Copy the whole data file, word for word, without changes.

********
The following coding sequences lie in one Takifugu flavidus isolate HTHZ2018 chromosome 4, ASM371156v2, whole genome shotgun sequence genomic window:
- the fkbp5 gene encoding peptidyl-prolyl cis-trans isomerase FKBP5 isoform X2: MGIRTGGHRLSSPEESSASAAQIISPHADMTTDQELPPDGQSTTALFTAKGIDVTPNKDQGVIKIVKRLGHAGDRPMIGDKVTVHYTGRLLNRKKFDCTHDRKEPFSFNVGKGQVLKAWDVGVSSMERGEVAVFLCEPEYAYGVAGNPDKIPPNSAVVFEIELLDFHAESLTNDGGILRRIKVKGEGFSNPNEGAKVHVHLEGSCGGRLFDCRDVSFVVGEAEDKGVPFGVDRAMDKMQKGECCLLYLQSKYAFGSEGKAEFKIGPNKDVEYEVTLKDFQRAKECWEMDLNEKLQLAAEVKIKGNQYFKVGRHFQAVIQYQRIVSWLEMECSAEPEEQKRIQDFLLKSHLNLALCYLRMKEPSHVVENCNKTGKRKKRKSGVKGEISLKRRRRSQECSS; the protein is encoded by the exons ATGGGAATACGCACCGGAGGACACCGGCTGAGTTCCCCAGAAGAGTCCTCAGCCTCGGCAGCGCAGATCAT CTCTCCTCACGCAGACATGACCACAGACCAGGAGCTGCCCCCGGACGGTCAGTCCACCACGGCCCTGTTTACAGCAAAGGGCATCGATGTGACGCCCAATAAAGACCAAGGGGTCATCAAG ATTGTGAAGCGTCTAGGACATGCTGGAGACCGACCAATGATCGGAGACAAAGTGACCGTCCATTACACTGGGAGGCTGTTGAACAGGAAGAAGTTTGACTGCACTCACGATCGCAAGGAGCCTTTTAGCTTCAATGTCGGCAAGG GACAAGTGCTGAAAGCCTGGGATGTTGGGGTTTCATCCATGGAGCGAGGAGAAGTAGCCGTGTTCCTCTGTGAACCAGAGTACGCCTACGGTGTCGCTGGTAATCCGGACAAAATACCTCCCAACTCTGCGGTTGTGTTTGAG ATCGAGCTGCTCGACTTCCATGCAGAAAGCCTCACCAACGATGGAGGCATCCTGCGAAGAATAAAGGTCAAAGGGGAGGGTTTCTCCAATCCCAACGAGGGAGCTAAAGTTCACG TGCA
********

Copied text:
The following coding sequences lie in one Takifugu flavidus isolate HTHZ2018 chromosome 4, ASM371156v2, whole genome shotgun sequence genomic window:
- the fkbp5 gene encoding peptidyl-prolyl cis-trans isomerase FKBP5 isoform X2: MGIRTGGHRLSSPEESSASAAQIISPHADMTTDQELPPDGQSTTALFTAKGIDVTPNKDQGVIKIVKRLGHAGDRPMIGDKVTVHYTGRLLNRKKFDCTHDRKEPFSFNVGKGQVLKAWDVGVSSMERGEVAVFLCEPEYAYGVAGNPDKIPPNSAVVFEIELLDFHAESLTNDGGILRRIKVKGEGFSNPNEGAKVHVHLEGSCGGRLFDCRDVSFVVGEAEDKGVPFGVDRAMDKMQKGECCLLYLQSKYAFGSEGKAEFKIGPNKDVEYEVTLKDFQRAKECWEMDLNEKLQLAAEVKIKGNQYFKVGRHFQAVIQYQRIVSWLEMECSAEPEEQKRIQDFLLKSHLNLALCYLRMKEPSHVVENCNKTGKRKKRKSGVKGEISLKRRRRSQECSS; the protein is encoded by the exons ATGGGAATACGCACCGGAGGACACCGGCTGAGTTCCCCAGAAGAGTCCTCAGCCTCGGCAGCGCAGATCAT CTCTCCTCACGCAGACATGACCACAGACCAGGAGCTGCCCCCGGACGGTCAGTCCACCACGGCCCTGTTTACAGCAAAGGGCATCGATGTGACGCCCAATAAAGACCAAGGGGTCATCAAG ATTGTGAAGCGTCTAGGACATGCTGGAGACCGACCAATGATCGGAGACAAAGTGACCGTCCATTACACTGGGAGGCTGTTGAACAGGAAGAAGTTTGACTGCACTCACGATCGCAAGGAGCCTTTTAGCTTCAATGTCGGCAAGG GACAAGTGCTGAAAGCCTGGGATGTTGGGGTTTCATCCATGGAGCGAGGAGAAGTAGCCGTGTTCCTCTGTGAACCAGAGTACGCCTACGGTGTCGCTGGTAATCCGGACAAAATACCTCCCAACTCTGCGGTTGTGTTTGAG ATCGAGCTGCTCGACTTCCATGCAGAAAGCCTCACCAACGATGGAGGCATCCTGCGAAGAATAAAGGTCAAAGGGGAGGGTTTCTCCAATCCCAACGAGGGAGCTAAAGTTCACG TGCA